Survival rates for pediatric acute lymphoblastic leukemia (ALL) now exceed 80%. With this growing population of long-term survivors comes recognition that a considerable proportion experience one or more significant late effects. For children undergoing central nervous system (CNS) treatment, common late effects include neurocognitive impairment and neurobehavioral problems. Although these problems first manifest as subtle difficulties with attention and processing speed, they can evolve into deficits in higher order brain functions that significantly impact functional skills in a subset of long-term survivors. Attention and self- regulation are some of the critical foundation skills upon which these higher order brain functions are based (i.e. cognitive flexibility, fluency, working memory, planning, organization, and problem solving abilities). Collectively referred to as """"""""executive functions"""""""", these skills are essential for development and maintenance of independent living skills, self-management, and educational and vocational success. Recent research indicates 20-40% of children treated for pediatric ALL experience significant neurocognitive problems. Furthermore, a similar percentage of survivors demonstrate significant symptoms of Attention-Deficit/Hyperactivity Disorder (ADHD). We are currently unable to accurately identify patients at greatest risk for these long-term neurocognitive and neurobehavioral impairments. In addition to treatment and intrinsic patient characteristics, potential predictive factors include changes in cognitive or behavioral functioning and brain state during active chemotherapy. Cognitive and behavioral predictive factors include acute changes in attention and self-regulation, which are early manifestations of disrupted executive functions. Brain state factors include evidence of acute neurotoxicity, as expressed through brain imaging. The Total XV protocol at St. Jude Children's Research Hospital (SJCRH) provides a unique opportunity with which to examine the association between early changes in behavior and brain states and later development of executive functions and brain maturation in children who survive pediatric ALL. Between June 2000 and October 2007, 408 ALL patients with newly diagnosed ALL were enrolled and treated at SJCRH on this institutionally-developed protocol using a uniform chemotherapy-only treatment regimen. All children underwent brain magnetic resonance imaging (MRI) during active therapy, as well as cognitive and behavioral evaluations at the same time points. Through this proposal, we plan to utilize existing data collected during acute treatment in the prediction of long-term neurocognitive and brain maturation outcomes. We propose to collect new data on higher order executive functions, symptoms of psychopathology, and structural and functional brain imaging in survivors who are at least 8 years of age and greater than 5 years from diagnosis. The ultimate goal of this effort is to develop a risk model for neurocognitive late-effects in pediatric leukemia, such that early preventative interventions may be targeted to """"""""at-risk"""""""" patients.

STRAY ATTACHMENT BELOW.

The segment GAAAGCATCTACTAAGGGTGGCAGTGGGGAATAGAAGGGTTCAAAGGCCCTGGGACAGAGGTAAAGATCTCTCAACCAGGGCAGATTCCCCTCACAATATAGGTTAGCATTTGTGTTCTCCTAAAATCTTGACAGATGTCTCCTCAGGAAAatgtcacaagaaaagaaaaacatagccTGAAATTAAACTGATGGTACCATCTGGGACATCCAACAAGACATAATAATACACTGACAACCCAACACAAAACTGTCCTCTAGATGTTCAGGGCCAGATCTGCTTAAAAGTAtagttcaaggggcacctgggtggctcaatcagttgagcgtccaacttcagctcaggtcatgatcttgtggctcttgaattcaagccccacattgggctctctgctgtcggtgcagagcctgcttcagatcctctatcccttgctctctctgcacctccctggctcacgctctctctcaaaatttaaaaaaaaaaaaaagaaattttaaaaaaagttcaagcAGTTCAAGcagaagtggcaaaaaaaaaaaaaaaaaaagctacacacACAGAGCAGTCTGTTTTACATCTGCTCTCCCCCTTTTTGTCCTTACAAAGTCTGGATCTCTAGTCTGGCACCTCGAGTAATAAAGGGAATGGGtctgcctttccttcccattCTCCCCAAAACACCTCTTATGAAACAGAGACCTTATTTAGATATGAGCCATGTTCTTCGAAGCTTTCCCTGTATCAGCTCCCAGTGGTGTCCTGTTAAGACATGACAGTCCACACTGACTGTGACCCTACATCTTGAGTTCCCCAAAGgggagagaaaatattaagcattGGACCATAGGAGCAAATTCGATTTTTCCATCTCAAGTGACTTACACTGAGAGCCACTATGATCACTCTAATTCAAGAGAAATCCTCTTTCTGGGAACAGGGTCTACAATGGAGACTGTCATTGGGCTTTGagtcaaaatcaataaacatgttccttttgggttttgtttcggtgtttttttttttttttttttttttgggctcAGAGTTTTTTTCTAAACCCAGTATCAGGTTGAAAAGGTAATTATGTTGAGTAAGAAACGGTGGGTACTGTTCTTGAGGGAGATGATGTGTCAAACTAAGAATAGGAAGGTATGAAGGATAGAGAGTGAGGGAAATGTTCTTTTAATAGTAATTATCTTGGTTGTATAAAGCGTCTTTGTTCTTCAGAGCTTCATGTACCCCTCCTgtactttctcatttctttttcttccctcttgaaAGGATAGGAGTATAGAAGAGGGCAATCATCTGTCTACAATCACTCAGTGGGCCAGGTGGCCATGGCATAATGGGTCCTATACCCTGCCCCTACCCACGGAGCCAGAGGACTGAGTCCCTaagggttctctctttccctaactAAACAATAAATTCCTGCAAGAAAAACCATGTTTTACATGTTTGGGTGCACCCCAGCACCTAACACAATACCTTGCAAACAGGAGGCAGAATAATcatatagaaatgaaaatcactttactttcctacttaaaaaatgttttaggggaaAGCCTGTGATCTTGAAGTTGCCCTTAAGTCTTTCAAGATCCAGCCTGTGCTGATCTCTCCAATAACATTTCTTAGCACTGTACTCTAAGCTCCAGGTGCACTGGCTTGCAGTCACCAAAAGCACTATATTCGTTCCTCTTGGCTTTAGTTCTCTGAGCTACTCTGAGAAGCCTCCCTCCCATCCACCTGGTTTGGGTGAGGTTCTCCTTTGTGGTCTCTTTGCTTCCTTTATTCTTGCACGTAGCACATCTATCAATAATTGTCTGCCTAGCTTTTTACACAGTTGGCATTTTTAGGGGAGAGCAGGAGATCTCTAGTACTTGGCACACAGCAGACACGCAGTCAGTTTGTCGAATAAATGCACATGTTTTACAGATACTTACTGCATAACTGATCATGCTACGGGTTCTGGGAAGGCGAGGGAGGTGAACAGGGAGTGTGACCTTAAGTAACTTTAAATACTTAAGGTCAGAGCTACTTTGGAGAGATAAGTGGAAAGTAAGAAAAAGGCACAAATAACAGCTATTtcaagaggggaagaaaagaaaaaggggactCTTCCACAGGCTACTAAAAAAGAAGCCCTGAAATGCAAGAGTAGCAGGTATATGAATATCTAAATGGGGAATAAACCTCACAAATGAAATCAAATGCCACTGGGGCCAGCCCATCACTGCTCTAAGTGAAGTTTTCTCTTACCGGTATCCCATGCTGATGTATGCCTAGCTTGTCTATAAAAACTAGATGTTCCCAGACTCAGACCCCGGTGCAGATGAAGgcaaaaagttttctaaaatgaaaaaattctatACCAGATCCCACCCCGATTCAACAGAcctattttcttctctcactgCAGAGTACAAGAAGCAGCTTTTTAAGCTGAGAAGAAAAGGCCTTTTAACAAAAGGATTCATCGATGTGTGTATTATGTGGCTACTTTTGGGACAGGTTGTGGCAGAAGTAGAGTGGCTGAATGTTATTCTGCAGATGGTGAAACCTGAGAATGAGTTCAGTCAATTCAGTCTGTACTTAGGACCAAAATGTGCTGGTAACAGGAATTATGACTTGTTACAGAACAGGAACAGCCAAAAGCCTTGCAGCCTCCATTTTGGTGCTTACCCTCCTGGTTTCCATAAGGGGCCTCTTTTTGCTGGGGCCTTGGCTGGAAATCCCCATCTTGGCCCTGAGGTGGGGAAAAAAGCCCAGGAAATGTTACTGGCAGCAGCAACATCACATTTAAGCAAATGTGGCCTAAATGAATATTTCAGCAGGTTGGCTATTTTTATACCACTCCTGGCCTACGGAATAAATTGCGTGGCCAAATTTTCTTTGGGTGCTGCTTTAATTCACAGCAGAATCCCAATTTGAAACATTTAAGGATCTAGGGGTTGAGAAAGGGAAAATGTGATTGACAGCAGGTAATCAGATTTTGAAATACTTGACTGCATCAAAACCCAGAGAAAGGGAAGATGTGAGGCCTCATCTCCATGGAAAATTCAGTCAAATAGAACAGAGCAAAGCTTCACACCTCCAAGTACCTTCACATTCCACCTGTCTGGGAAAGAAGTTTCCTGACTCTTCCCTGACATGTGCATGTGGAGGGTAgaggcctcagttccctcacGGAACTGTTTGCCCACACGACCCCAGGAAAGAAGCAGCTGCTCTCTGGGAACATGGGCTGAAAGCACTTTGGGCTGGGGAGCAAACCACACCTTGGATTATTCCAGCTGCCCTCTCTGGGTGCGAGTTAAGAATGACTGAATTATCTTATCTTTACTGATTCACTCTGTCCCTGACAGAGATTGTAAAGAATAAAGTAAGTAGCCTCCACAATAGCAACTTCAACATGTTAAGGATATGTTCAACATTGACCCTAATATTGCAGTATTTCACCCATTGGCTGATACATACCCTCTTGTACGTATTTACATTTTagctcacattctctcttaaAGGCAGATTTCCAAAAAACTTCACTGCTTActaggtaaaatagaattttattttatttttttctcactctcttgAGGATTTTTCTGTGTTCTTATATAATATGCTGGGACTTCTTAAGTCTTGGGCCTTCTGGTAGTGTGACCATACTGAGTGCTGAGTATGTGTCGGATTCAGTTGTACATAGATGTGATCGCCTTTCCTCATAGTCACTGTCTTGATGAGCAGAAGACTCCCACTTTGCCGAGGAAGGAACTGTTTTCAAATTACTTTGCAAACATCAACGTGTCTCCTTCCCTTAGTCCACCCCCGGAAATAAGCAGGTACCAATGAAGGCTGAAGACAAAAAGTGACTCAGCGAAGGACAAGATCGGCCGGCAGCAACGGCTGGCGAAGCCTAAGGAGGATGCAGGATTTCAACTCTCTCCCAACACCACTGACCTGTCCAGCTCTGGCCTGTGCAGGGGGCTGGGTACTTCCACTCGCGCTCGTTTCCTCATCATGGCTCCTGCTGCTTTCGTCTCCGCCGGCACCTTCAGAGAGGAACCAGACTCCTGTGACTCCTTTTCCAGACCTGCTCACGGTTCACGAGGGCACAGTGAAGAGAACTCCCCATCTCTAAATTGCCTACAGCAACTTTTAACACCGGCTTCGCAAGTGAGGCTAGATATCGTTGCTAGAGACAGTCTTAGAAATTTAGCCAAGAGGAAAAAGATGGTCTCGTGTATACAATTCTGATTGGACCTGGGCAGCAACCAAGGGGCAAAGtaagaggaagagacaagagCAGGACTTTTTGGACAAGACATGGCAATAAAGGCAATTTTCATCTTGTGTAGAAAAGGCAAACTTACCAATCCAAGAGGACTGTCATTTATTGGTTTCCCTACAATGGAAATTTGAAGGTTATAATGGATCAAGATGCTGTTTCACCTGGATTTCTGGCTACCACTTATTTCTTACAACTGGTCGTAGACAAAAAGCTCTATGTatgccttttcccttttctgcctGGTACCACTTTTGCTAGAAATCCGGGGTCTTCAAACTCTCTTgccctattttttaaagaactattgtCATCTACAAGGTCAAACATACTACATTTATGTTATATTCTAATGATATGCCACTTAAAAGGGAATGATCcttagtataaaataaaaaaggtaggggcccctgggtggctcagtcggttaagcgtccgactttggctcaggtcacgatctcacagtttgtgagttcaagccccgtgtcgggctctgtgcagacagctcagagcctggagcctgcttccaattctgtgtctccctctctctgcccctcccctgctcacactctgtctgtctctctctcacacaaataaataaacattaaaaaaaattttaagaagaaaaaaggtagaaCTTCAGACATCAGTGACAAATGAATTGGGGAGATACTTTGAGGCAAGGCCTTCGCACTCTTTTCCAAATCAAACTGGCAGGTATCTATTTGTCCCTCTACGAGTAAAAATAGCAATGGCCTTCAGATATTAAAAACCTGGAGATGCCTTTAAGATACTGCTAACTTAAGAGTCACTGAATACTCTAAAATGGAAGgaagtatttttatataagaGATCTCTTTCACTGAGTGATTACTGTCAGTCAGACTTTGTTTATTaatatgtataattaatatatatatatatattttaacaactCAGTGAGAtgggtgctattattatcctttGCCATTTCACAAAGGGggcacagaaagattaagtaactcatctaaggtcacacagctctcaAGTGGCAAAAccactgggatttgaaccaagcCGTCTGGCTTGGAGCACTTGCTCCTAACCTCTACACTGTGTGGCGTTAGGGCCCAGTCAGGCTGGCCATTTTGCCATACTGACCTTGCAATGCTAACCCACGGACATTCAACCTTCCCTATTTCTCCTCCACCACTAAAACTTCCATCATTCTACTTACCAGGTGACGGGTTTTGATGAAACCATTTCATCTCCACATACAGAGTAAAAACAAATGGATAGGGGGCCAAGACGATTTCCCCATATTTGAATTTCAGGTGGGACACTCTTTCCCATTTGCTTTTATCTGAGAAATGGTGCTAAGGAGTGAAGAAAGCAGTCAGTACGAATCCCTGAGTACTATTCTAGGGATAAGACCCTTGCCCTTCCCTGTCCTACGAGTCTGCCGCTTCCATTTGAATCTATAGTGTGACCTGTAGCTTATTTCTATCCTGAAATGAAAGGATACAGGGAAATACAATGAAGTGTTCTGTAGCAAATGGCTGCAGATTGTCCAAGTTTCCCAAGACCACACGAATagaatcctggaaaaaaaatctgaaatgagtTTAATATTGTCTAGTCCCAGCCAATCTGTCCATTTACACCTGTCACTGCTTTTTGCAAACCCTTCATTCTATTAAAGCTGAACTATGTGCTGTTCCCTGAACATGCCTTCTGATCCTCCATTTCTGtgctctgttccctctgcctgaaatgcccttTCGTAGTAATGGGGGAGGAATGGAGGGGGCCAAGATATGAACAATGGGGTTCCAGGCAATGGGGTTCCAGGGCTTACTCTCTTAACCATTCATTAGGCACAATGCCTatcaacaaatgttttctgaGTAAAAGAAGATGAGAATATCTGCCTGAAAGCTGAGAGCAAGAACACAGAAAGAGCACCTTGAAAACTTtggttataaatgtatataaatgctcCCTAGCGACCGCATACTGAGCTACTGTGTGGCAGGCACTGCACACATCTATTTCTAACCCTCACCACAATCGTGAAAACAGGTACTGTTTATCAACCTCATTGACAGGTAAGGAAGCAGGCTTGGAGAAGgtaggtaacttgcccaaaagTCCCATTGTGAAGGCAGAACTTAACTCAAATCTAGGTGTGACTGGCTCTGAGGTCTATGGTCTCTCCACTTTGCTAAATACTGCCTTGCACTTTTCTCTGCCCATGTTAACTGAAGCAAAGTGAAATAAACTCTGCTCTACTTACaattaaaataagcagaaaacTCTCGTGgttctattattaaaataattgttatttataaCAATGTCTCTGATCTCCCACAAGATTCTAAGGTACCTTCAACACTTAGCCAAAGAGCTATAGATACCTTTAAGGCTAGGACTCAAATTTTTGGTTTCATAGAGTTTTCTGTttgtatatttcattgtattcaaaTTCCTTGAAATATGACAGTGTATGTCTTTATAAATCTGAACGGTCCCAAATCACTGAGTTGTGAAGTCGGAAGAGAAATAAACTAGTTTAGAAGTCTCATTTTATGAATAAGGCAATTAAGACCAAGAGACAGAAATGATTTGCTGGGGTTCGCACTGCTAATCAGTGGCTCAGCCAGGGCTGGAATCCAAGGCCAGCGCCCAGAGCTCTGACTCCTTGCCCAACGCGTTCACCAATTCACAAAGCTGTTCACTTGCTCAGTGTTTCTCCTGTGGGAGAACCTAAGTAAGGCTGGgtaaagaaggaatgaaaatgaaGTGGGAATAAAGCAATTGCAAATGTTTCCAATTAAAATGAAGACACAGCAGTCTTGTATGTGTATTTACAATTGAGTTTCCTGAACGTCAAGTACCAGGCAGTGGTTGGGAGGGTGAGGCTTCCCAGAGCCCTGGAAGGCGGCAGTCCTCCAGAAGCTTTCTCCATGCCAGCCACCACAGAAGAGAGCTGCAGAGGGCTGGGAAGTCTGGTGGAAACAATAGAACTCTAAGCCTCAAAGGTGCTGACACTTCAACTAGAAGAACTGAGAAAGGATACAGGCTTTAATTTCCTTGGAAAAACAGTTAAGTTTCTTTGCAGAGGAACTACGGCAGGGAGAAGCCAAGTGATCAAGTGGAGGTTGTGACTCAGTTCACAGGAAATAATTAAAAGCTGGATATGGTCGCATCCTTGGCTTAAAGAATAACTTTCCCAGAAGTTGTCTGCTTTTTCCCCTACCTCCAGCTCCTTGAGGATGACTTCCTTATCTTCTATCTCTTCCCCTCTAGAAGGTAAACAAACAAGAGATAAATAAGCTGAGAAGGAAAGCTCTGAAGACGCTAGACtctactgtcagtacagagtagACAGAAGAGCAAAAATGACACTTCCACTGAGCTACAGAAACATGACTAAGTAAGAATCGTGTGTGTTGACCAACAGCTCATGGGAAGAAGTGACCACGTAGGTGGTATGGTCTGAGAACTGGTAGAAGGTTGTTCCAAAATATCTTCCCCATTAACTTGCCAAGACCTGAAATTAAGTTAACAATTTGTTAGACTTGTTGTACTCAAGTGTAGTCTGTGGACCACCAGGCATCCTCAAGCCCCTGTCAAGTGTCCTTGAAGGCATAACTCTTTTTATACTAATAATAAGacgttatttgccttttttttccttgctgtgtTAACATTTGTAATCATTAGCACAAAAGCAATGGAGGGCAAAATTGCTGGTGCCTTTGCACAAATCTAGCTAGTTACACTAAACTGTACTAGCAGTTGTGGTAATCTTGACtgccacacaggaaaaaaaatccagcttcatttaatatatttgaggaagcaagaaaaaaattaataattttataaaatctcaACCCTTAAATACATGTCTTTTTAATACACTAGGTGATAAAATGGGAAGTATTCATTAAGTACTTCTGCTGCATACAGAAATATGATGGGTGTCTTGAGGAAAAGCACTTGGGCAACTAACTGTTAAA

We are currently unable to identify those pediatric ALL survivors who are at significant risk for future neurocognitive late effects. Accurate risk identification would permit the development of tailored behavioral treatments and/or preventative interventions designed to improve functional outcome and quality of life.
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